Ukrainian-Congolese singer, Gaitana, publicly denounced anti-black racism in Ukraine more than a decade ago

After Russia invaded Ukraine, images surfaced on social media of black people trying to flee the country but blocked by ethnic Ukrainians, even forced to walk miles to neighboring countries.

The images sparked outrage. Shock, even. But Ukraine has long distanced itself from its black community. Gaitana-Lurdes Essami, a prominent black Ukrainian, tried to warn us nearly a decade ago.

Gaitana made headlines around the world in 2012 when she represented her home country Ukraine at the Eurovision Song Contest in Baku. Gaitana blew viewers away with her song ‘Be My Guest’ – and finished in 15th place for her troubles.

At the time, Gaitana’s skin color was making headlines. Gaitana is half Congolese. At the time, many Ukrainians decried the decision to allow Gaitana to represent them…simply because she was not white.

“Millions of people watching will see that Ukraine is represented by a person who does not belong to our race,” said Yuri Syrotyuk, a member of the right-wing Freedom Party. “The vision of Ukraine as a country somewhere in faraway Africa will take root,” he added.

At the time, Gaitana said Syrotyuk’s remarks revealed a “large-scale” problem in Ukraine. “I am so ashamed of this unpleasant incident, because Ukraine is a democratic country, where kind and hospitable people live,” she said at the time.

Gaitana was born to a Congolese father and a Ukrainian mother. They met while he was in the country, studying in the Ukrainian capital, Kiev. The couple married and Gaitana was born in 1979. That same year, the family moved to Congo-Brazzaville. After five years abroad, Gaitana’s parents separated and she returned to Ukraine with her mother.

Gaitana was born in Ukraine. Her mother is Ukrainian and she spent the majority of her years in Ukraine. Yet many did not, and probably still do not, consider her one of them.

Gaitana held a press conference after the backlash, opting to take the high road. She told reporters that she hoped “to show the world that Ukraine is open, that everyone can come and stay here without any fear, whatever their race, whatever their language. Be our guest.”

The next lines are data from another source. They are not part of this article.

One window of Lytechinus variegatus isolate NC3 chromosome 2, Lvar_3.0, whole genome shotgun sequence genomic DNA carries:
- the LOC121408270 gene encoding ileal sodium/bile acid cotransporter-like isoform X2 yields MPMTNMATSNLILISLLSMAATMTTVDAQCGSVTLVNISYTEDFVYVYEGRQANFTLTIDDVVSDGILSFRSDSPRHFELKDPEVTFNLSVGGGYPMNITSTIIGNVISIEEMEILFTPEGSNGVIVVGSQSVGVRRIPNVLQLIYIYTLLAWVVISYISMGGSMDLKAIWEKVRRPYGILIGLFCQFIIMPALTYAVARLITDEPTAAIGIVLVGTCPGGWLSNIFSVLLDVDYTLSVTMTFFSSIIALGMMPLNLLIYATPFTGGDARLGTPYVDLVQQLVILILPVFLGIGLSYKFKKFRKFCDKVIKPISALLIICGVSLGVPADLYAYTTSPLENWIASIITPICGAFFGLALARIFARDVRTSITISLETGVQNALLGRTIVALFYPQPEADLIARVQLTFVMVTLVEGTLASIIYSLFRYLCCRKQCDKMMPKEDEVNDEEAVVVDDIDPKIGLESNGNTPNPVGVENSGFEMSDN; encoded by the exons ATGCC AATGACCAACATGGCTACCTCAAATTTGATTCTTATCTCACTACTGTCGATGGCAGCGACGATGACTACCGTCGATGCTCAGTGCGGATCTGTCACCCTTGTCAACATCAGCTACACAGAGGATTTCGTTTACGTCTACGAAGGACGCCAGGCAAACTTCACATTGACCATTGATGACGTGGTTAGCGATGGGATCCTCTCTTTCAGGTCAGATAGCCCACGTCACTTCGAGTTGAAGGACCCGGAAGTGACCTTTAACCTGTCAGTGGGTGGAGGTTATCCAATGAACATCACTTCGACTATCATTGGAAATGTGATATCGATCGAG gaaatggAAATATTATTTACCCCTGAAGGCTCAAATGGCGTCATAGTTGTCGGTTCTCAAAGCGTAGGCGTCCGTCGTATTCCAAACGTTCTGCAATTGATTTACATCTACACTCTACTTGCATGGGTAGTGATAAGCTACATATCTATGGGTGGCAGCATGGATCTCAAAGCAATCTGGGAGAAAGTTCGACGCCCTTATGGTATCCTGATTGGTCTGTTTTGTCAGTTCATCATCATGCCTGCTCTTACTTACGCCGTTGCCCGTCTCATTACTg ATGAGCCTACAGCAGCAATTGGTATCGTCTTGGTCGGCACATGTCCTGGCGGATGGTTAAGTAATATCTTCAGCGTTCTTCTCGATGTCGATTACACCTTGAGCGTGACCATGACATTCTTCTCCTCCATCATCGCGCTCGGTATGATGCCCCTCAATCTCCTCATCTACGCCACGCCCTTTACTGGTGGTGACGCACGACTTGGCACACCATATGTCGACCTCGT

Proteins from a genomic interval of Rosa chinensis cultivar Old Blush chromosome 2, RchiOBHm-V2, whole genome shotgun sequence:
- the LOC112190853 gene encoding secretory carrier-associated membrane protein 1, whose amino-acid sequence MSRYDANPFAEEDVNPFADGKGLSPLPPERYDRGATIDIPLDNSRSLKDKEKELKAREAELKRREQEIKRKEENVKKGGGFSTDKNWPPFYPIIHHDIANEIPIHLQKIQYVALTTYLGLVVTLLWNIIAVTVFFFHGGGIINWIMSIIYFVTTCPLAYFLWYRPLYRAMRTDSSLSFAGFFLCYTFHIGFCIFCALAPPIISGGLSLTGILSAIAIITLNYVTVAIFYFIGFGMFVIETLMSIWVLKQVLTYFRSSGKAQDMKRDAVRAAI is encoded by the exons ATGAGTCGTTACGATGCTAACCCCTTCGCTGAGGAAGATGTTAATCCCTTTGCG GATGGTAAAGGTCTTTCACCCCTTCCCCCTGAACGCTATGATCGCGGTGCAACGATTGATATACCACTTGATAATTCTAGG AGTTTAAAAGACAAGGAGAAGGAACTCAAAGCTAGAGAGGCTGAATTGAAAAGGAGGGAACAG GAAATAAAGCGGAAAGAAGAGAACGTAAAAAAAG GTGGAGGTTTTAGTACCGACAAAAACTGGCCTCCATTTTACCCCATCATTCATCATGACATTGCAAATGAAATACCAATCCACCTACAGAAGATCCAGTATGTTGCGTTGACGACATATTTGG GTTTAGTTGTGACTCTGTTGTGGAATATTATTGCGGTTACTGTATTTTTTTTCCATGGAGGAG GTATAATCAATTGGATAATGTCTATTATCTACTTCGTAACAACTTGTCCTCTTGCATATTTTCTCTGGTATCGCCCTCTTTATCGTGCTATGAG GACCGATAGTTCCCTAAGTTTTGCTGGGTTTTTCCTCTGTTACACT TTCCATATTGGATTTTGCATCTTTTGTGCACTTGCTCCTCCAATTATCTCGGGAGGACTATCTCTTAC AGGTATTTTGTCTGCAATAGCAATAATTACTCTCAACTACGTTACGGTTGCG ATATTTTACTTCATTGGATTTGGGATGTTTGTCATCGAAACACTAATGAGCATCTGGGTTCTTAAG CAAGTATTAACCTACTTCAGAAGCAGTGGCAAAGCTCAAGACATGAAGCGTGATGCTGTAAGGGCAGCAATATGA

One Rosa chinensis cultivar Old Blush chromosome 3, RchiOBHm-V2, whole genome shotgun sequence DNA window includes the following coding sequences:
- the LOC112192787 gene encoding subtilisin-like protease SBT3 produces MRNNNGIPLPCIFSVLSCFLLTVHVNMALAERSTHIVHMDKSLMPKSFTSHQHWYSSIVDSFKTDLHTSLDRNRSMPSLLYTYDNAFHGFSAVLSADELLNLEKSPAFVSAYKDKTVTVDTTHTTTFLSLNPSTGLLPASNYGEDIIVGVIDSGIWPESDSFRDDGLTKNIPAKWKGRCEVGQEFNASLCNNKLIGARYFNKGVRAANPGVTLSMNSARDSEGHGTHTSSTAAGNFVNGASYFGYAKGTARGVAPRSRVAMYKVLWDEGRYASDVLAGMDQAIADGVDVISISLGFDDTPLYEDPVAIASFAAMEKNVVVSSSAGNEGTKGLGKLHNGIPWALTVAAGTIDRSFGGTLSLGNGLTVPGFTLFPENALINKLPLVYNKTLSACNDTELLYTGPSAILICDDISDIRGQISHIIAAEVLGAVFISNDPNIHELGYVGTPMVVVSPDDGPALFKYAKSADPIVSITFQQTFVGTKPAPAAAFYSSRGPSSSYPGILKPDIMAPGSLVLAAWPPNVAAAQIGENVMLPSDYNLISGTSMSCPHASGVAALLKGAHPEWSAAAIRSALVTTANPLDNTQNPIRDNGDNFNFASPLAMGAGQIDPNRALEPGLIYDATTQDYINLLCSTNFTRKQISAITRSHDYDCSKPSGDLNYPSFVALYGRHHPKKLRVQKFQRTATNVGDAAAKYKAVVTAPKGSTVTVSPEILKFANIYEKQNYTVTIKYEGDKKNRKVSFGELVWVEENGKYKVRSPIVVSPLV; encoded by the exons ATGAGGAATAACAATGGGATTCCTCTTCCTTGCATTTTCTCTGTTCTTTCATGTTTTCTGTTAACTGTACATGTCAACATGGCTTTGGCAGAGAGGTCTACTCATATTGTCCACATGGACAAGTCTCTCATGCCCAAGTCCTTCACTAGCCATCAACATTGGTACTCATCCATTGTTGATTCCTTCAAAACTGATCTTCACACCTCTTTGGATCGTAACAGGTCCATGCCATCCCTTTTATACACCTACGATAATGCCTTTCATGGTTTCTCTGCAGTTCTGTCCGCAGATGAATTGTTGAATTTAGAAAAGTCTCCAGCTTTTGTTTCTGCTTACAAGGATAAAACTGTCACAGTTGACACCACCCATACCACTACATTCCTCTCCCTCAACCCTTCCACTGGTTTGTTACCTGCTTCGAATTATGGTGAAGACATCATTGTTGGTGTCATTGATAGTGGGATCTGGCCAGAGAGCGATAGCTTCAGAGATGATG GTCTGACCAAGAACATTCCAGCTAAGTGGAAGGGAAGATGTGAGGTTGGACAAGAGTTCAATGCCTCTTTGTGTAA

Gaitana, a talented entertainer who performed at Barack Obama’s 2009 inauguration, has remained relatively quiet since the public rejection.

The outpouring of support for Ukraine has been immense, as it should be. But supporting Ukraine while watching the black community literally be pushed into the cold has stirred mixed emotions within the black community.

The United Nations has acknowledged that non-Europeans living in Ukraine have faced “different treatment” from military officers, border guards and civilians as they attempt to flee the country.

Government officials and public figures have condemned this discriminatory treatment.

“We are saddened to learn that African and international students are being refused at the border as they attempt to leave Ukraine. We hope the various embassies can quickly rectify the situation to help those in need of support,” the charity BeyGood tweeted.

But when things finally return to normal, will the racism exposed during the evacuation be addressed and meaningful changes made…or will it all be swept under the rug?

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